“Some days it does feel like madness. The screams for help never stop.”

They likely never will. Superman will be helping mankind until the day of his fictional death. Then only to be revived again. Such is the fate of every superhero and supervillain that audiences and readers find interesting. They’ll never truly die. Only suffer an exit to be brought back again. Such is the problem with the recently-added villain, Rogol Zaar. The Krypton-destroying behemoth is new to the scene, but gets most of the attention. It’s been an exciting few issues, but Superman could use a break already… Brian Michael Bendis has entered the DC family in a great way, but it’s started to get a little stale in the pages of Superman #2.

Superman #2 Variant Cover - DC Comics

What could never get stale is the art of Ivan Reis. Once again, his talent is out of this world. Battles across planets of humanoid flying creatures? No problem. Intimate and emotional close-ups of heroes and villains? Not an issue. Ivan Reis excels at every aspect of the comic book page. While the story is beginning to get old, the art that depicts it will never look anything but glorious.

“Rogol Zaar… They — They brought Rogol Zaar.”

That shouldn’t be a surprise by now… Basically every single issue of Brian Michael Bendis’ Superman has revolved around his new villain. The design is interesting, his power is evident. That doesn’t mean it isn’t time to move on. Large scale battles and epic tales aren’t new to comic writing. In fact, it seems to be the norm. Tom King has plans for 100 issues in Batman; Scott Snyder has at least 50 issues planned for Justice League. That’s great to hear, but sometimes it could hamper the momentum of the series. Like in the case of Superman #2. 

Earth has found its way to the Phantom Zone. Meaning that Superman is working overtime. It’s an interesting idea, but it’s one that just places Superman and the Earth within Rogol Zaar’s reach again. It would seem that a large battle is going to be building over the course of the next few issues. Considering just how many times Earth has been at the brink of destruction in recent DC history, chances are it will end up just fine.

Superman #2 Preview Page - DC Comics

Action Comics has a different tone altogether, which is a testament to Bendis’ talent and ear for Superman. But the greatest villains have manipulative tactics. They have wonderfully evil or sadistic reasons for their hatred. Rogol Zaar’s hatred for Krypton is obvious, but it’s not very interesting. And the large battle the story is building toward will be epic, but it probably won’t be very compelling.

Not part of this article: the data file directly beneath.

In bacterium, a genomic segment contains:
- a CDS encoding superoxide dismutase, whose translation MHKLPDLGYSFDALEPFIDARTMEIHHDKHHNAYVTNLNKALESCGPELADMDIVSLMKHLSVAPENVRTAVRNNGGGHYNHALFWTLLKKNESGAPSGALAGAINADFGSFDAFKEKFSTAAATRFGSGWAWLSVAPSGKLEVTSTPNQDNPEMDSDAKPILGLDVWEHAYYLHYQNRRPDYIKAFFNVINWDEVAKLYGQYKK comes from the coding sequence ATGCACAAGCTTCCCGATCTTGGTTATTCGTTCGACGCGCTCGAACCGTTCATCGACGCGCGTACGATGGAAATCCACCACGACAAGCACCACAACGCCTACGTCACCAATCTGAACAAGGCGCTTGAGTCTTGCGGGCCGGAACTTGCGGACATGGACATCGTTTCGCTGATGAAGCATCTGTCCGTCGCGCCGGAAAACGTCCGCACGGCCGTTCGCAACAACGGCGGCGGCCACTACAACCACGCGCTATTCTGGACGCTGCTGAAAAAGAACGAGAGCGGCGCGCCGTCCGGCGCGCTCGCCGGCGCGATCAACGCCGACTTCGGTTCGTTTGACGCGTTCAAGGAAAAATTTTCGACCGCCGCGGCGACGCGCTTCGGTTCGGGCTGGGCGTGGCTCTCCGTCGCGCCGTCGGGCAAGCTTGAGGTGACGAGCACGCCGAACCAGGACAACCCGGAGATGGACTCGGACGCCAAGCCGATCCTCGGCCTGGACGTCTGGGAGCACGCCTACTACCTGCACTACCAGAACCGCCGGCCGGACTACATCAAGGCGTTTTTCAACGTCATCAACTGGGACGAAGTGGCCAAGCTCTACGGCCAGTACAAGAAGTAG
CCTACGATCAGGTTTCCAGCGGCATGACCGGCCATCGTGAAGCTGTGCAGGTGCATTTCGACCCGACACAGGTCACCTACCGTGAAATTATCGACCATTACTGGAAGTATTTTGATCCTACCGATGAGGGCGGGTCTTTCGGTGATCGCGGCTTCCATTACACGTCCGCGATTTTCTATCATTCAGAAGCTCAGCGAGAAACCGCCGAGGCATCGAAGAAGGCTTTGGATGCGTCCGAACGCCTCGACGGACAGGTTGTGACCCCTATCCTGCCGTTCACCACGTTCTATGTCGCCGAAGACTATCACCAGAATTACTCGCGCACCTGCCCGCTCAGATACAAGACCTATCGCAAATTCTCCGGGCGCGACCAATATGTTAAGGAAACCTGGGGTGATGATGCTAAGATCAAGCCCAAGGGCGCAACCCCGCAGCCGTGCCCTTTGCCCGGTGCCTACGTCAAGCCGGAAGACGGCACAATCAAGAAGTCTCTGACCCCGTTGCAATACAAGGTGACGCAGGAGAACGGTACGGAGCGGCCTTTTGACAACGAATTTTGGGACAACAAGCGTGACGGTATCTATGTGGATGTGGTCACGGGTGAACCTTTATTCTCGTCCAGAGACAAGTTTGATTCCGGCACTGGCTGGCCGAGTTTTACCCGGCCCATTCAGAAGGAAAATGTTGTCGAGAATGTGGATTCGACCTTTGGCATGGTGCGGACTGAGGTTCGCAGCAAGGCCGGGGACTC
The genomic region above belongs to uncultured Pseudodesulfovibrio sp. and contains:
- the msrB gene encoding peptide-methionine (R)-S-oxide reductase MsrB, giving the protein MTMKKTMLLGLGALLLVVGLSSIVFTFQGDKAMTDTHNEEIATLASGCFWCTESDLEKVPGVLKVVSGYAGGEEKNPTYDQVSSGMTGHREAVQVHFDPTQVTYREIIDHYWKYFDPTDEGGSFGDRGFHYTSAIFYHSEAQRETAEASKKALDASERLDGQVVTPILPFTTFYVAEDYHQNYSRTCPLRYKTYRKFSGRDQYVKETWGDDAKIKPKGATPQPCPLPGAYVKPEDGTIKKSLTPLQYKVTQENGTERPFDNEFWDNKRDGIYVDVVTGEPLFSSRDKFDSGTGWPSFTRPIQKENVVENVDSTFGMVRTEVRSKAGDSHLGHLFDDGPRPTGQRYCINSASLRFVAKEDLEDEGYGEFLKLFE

“Nothing is perfect, and it never will be, but…the world works.”

That might be true, but the art of Ivan Reis might be some of the closest to perfect a comic reader will ever find. Possibly DC’s greatest artist that isn’t named Jim Lee, the attention to detail Reis puts into his work makes him one of the best. It doesn’t hurt that he has some of DC’s best inkers working with him. Longtime partner Joe Prado and Oclair Albert give further detail to the staggeringly beautiful work of Ivan Reis. Together they create a flurry of intricate lines and anatomy that could make any story eye-catching and gorgeous. Then came the color.

Superman #2

Alex Sinclair is another longtime DC collaborator and Ivan Reis-partner. Somehow, he creates possibly his greatest work in the pages of Superman #2. From massive explosions to small and personal flash-backs, every single page has a small bit of color that differs from the others. Glorious light that streams across Superman and the DC Universe have never looked better than when they’re colored by Alex Sinclair and drawn by Ivan Reis.

The Verdict

Rogol Zaar hasn’t been around for a while, but it doesn’t feel that way. He’s now been featured in a couple of titles, with massive battles against several Krpytonians. DC history has been “altered” to make him more significant, and he’s essentially been the first villain for Brian Michael Bendis’ Superman. He’s pretty important these days. Unfortunately, that doesn’t mean he’s very interesting. Once again Rogol Zaar will soon be facing Superman, as Earth is now in the Phantom Zone in Superman #2. The next battle promises to be massive in scale thanks to Zaar’s plans and a de-powered Superman.

There’s just no mystery. Other than his pure hatred, there doesn’t seem to be much to the Rogol Zaar character other than an interesting design. Enough to make a few interesting comics, but it’s time to move on. But so long as Ivan Reis is illustrating the issue, they’ll always be a wonder to behold. Superman #2 features some of his most detailed work yet, with glorious pencils and plenty of action.

The ideas and dialogue is promising; the action is top notch and eye-popping. Brian Michael Bendis has demonstrated an excellent amount of finesse with Superman and DC, but it’s simply time to move on from Rogol Zaar.

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Comic Book Review: Superman #2
Pros
  • Incredible Action and Story Structure
  • Amazing Art from Ivan Reis
  • Especially Incredible Colors from Alex Sinclair
Cons
  • Too Much Rogol Zaar
  • Villain Motivations Unclear
6Overall Score
Reader Rating: (2 Votes)
1.0

About The Author

Daniel Mills
Batman & DC Writer

Daniel Mills is a screenwriter and director working in Los Angeles, California. Far too many comics and Forgotten Realms-novels led him to want to tell stories of his own. From articles and opinion pieces to reviews and screenplays, he sees every new opportunity as another new realm waiting to be explored.

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